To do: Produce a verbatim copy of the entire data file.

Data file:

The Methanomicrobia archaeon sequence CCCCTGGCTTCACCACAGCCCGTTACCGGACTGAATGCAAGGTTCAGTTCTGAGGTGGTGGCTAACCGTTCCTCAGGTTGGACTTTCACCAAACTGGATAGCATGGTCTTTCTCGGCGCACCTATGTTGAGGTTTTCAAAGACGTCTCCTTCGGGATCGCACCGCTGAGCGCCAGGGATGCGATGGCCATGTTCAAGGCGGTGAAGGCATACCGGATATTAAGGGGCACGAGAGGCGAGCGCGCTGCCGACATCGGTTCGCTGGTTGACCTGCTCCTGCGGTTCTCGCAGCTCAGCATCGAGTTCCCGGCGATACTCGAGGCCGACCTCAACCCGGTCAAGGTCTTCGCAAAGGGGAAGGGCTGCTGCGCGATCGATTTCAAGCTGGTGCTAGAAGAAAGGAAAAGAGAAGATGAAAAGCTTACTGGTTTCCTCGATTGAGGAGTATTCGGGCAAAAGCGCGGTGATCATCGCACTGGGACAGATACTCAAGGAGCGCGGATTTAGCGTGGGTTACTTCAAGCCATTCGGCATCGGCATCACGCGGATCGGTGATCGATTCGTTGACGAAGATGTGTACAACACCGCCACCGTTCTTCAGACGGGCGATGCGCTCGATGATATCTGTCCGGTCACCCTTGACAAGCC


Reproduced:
The Methanomicrobia archaeon sequence CCCCTGGCTTCACCACAGCCCGTTACCGGACTGAATGCAAGGTTCAGTTCTGAGGTGGTGGCTAACCGTTCCTCAGGTTGGACTTTCACCAAACTGGATAGCATGGTCTTTCTCGGCGCACCTATGTTGAGGTTTTCAAAGACGTCTCCTTCGGGATCGCACCGCTGAGCGCCAGGGATGCGATGGCCATGTTCAAGGCGGTGAAGGCATACCGGATATTAAGGGGCACGAGAGGCGAGCGCGCTGCCGACATCGGTTCGCTGGTTGACCTGCTCCTGCGGTTCTCGCAGCTCAGCATCGAGTTCCCGGCGATACTCGAGGCCGACCTCAACCCGGTCAAGGTCTTCGCAAAGGGGAAGGGCTGCTGCGCGATCGATTTCAAGCTGGTGCTAGAAGAAAGGAAAAGAGAAGATGAAAAGCTTACTGGTTTCCTCGATTGAGGAGTATTCGGGCAAAAGCGCGGTGATCATCGCACTGGGACAGATACTCAAGGAGCGCGGATTTAGCGTGGGTTACTTCAAGCCATTCGGCATCGGCATCACGCGGATCGGTGATCGATTCGTTGACGAAGATGTGTACAACACCGCCACCGTTCTTCAGACGGGCGATGCGCTCGATGATATCTGTCCGGTCACCCTTGACAAGCC